In fibromyalgia patients, going gluten-free may be a potential dietary intervention: Study

By: Mohan Garikiparithi | Fibromyalgia | Thursday, June 23, 2016 - 01:00 PM

In Fibromyalgia Patients, Going Gluten-Free May be a Potential Dietary Intervention: StudyIn fibromyalgia patients, going gluten-free may be a potential dietary intervention. Fibromyalgia currently does not have a cure, but treatments are available to ease symptoms for improving the quality of life.

The researchers conducted a review of studies based on fibromyalgia and nutrition. Current treatment guidelines consist of a multidisciplinary approach of pharmacological and nonpharmacological interventions.

According to the review, fibromyalgia patients would benefit from a specific dietary regime and supplementation, as many patients were found to have nutritional insufficiencies. Weight management, too, may be very helpful in fibromyalgia management, as many patients are found to be overweight or obese, and those experiencing worsened symptoms tend to be more obese than those with less severe symptoms.

The findings also suggest that patients should eliminate certain foods from their diet, including gluten.

Fibromyalgia and diet: Specific dietary interventions for fibromyalgia patients

Diet has been found to play a role in many health conditions, fibromyalgia included. Here are some tips and suggestions you may wish to try when managing fibromyalgia.

Pay attention to how food makes you feel: It may be wise to keep a food journal where you document what you eat and then report on your symptoms. Some patients have sensitivities to dairy, MSG flavor enhancer, eggs, gluten, or certain preservatives, but because these vary from patient to patient, keeping track of your own triggers can help you narrow down on what you should avoid.

Try eliminating certain foods: Irritable bowel syndrome and IBS-like symptoms are commonly seen in fibromyalgia, so avoiding certain foods that are known IBS triggers may help improve your condition. To embark on an elimination diet, go without a trigger food for six to eight weeks, and then reintroduce it back into your diet and see how you feel. Dairy and gluten products are usually the most common triggers.

Make it easier to eat healthy: If you stock your cupboards and refrigerator with unhealthy food, it is easy to eat unhealthy. Therefore, ensure you keep healthy food options in your home, so that you have no other choice. A well-balanced diet should consist of fruits and vegetables, whole grains, and lean proteins. These foods provide you with essential nutrients and boost energy.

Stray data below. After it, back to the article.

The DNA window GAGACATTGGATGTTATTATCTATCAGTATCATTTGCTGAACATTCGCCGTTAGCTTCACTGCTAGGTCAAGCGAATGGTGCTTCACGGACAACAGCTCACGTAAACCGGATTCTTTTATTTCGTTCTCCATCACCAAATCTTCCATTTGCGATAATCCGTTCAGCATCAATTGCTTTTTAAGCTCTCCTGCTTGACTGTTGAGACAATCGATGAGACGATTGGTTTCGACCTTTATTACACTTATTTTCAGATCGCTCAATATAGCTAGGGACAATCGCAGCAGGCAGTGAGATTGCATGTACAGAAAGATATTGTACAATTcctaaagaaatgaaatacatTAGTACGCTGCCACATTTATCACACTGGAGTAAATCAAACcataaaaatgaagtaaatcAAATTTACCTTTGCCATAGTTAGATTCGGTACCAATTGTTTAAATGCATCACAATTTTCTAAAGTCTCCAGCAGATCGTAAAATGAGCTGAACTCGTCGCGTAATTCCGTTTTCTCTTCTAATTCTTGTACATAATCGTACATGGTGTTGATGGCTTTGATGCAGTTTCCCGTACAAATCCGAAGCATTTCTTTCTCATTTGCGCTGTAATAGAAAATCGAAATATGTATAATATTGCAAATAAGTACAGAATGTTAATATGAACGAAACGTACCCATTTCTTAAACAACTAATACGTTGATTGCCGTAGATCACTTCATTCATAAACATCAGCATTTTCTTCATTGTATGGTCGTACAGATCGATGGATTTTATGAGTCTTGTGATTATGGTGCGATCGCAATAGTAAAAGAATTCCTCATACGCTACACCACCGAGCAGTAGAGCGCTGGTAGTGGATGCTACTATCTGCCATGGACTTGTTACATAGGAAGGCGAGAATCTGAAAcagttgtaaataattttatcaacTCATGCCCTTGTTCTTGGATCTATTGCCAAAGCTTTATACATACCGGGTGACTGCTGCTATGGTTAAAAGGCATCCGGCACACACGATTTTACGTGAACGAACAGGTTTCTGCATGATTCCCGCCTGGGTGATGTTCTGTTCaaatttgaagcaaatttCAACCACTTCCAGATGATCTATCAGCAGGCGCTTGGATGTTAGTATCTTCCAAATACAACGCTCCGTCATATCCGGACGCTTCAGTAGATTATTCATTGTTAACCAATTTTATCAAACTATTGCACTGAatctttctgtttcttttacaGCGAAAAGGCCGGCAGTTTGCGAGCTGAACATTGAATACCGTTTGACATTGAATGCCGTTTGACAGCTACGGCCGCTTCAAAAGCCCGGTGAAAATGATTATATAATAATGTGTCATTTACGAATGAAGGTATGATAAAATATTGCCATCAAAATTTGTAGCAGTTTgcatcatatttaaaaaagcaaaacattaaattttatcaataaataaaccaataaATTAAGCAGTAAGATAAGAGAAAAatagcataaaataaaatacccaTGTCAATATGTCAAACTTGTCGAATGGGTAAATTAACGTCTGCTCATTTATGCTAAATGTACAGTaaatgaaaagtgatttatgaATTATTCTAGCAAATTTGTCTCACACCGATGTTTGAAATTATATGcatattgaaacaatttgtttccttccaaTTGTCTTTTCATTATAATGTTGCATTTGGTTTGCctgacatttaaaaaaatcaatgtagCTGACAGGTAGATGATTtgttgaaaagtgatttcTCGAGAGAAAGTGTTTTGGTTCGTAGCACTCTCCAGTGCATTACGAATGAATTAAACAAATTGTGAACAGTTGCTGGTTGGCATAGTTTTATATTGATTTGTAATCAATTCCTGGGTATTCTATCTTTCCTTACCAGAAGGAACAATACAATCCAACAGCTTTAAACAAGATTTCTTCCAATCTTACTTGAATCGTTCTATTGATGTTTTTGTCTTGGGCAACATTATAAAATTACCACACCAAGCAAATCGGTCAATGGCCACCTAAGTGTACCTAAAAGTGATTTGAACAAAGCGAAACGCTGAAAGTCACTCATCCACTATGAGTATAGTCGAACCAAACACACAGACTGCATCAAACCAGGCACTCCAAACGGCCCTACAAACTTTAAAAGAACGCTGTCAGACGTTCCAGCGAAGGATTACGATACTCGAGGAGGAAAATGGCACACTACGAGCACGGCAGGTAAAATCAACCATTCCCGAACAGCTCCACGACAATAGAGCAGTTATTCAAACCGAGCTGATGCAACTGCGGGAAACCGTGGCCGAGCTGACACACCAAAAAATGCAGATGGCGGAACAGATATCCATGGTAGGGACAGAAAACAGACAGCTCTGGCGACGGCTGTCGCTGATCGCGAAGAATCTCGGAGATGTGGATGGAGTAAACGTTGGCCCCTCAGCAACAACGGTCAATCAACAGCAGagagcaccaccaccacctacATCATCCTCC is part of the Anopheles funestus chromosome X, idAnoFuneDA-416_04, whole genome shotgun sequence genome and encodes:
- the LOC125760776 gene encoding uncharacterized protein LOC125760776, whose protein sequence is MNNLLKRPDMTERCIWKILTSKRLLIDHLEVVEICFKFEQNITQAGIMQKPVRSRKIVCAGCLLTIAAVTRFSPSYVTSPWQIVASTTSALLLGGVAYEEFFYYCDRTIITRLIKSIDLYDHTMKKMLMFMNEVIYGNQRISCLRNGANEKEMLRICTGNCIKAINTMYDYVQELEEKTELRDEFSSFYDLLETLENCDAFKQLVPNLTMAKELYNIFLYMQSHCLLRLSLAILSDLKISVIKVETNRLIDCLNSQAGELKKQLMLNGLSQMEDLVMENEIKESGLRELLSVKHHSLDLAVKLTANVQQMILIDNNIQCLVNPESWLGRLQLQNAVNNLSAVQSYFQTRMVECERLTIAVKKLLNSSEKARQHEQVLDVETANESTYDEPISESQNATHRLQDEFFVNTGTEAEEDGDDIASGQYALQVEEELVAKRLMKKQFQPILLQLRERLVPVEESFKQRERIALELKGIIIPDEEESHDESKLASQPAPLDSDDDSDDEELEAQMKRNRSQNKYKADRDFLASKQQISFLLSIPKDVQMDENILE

Use food to boost energy: Fatigue is a common symptom of fibromyalgia, so food should be used as a means to promote energy. A good way to tackle it is by consuming smaller, more frequent meals, as opposed to larger ones. You should always eat breakfast packed with protein and whole grains, too.

Check your supplements: Have you doctor check you for any nutritional deficiencies and discuss with them if supplementation is a route you should be taking in case you have one.

Focus on overall wellbeing: Along with making diet changes, you should also focus on overall wellbeing, like regular exercise, stress-reducing habits, and pain management strategies.

These dietary tips can help you narrow down on the right diet for you to offer relief from your fibromyalgia symptoms.

Related Reading:

Fibromyalgia vs. polymyalgia: Differences in symptoms, causes, and treatment

Fibromyalgia and polymyalgia rheumatica may sound the same and even share similar, overlapping symptoms, but they both have unique differences that set them apart. Continue reading…

In fibromyalgia, cognitive symptoms are worse than in rheumatoid arthritis

A team of researchers from Rush Medical College, Chicago, and colleagues at other institutions recently did a comparative study of the cognitive functions of fibromyalgia (FM) patients versus rheumatoid arthritis (RA) patients. Continue reading…


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